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Harry and Meghan Spent a Bomb on THESE Renovations before Moving into Frogmore Cottage

Meghan Markle and Prince Harry can finally put their paintbrushes down and relax. Frogmore Cottage has been fixed up! A Buckingham Palace source confirmed that the renovations and repairs to the five-bed home on the Windsor Castle grounds are nearly done.

The palace shared a breakdown of funds that were spent in the renovation work. The royal couple refurbished the interiors of their historic home early this year, anticipating the arrival of their first child, Archie Harrison. Thereafter, they attended to the exteriors, redecorating the external doors, windows and walls, upgrading some outbuildings, re-landscaping the garden and added some more garden lights.

Who Pays?

While the British taxpayers money is used to fund the gross renovation costs, thanks to the Queen’s annual Sovereign Grant, the authorities at Buckingham Palace announced that around $3 million of the public’s money was used. However, things that are “moveable” and in the cottage gardens were funded by Meghan and Harry themselves. All fittings and fixtures were paid for by the royals, added the source; “Furnishings, curtains, — all are paid for separately, and privately.”

Harry and Meghan had turn out their pockets for items deemed too costly for the taxpayers to provide: an upgraded bathroom, kitchen, flooring or fitted wardrobes. If a royal family member needed an upgraded kitchen, then that needs to be provided for privately and the royals would need to meet the costs.  For higher specifications, they have to pay extra.

Unexpected Expenses and Repairs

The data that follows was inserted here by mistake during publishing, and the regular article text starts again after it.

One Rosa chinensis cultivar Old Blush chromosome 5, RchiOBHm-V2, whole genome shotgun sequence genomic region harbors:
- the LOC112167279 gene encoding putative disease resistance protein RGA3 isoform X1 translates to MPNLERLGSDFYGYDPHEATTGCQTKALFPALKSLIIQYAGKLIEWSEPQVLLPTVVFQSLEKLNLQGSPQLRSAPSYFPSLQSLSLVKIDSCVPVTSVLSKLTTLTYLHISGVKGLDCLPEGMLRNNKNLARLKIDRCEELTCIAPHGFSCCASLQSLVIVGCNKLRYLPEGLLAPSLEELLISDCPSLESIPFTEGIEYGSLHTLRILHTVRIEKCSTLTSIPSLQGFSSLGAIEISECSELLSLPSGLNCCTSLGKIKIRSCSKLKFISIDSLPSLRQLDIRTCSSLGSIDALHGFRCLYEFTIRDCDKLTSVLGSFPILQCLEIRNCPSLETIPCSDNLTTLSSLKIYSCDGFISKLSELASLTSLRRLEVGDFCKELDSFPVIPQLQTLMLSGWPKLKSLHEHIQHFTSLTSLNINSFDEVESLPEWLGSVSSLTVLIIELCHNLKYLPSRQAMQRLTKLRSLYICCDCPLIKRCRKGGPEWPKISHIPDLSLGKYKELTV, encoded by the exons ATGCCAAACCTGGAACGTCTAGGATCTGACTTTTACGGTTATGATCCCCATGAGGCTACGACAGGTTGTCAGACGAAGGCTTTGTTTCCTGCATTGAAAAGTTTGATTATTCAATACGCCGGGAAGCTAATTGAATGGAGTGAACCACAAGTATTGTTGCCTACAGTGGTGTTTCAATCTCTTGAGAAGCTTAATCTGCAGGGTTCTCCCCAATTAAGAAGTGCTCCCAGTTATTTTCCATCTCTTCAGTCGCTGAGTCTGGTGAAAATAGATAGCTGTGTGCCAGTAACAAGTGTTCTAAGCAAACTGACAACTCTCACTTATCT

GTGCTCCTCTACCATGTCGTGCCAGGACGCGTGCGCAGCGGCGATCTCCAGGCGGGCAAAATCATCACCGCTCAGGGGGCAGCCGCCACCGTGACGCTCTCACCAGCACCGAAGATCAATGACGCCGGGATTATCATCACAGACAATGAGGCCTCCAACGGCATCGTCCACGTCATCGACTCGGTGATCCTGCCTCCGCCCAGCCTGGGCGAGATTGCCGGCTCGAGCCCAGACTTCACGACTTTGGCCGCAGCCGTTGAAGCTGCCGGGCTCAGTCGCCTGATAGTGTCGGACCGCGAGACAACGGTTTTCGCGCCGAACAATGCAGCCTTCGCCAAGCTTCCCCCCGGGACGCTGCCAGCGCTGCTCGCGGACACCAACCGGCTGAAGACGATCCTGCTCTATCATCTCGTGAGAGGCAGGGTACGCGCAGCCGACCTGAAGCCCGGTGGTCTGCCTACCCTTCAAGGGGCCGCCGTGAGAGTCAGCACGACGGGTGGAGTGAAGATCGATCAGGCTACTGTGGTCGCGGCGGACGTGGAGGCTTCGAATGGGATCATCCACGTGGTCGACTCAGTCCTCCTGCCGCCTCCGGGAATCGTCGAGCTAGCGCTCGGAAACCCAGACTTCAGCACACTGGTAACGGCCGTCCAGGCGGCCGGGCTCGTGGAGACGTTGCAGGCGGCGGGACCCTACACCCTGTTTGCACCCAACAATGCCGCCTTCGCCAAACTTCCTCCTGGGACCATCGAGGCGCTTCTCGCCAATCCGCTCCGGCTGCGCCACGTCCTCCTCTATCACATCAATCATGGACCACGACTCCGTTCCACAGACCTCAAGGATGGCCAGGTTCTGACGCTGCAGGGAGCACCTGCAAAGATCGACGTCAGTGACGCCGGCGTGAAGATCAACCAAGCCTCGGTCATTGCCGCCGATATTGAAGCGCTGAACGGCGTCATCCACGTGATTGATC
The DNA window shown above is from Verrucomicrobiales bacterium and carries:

Contrary to previous rumors, there is no yoga studio, or mother-and-baby yoga room with a floating/sprung wooden floor. As with all old homes, Frogmore had its own surprises which kept the royal couple alert.

A major portion of floor joists and ceiling beams were defective and were replaced, adding that the cottage built in the mid-1800s, was converted from a small home into 5 small units that are “dormitory-style”, long before Meghan and Harry even saw it. To make it a suitable family home with official residence, Frogmore had to be brought to its original form. The heating system on the property was out-dated and ineffective and not meeting up to the environmental standards expected today.

The electrical systems were replaced and rewired, even requiring a separate upgraded electrical substation, in addition to the main works on the property. New gas and water mains were inducted to the property, replacing the earlier five separate links immediately. The works were carried out over a period of six month and now Harry and Meghan have a private and cozy home where they can raise Archie. While this $3 million conservation costs are steep for a newlywed’s first home, it’s part of the $55 million spent by the Queen to preserve royal palaces over the past year.

Funding Pains

This conservation work was funded by the annual Sovereign Grant worth $63 million that is given to Queen Elizabeth II by the UK Government to continue maintaining royal palaces on the nation’s behalf, a job that the royal family takes very seriously. The Sovereign Grant covered the work carried out to turn the building into the official residence-cum-home of the Sussex family. Apart from Frogmore, the Sovereign Grant revealed that it cost the British public $103,000 for Harry and Meghan to officially visit Tonga, Australia, Fiji and New Zealand, in 2018.

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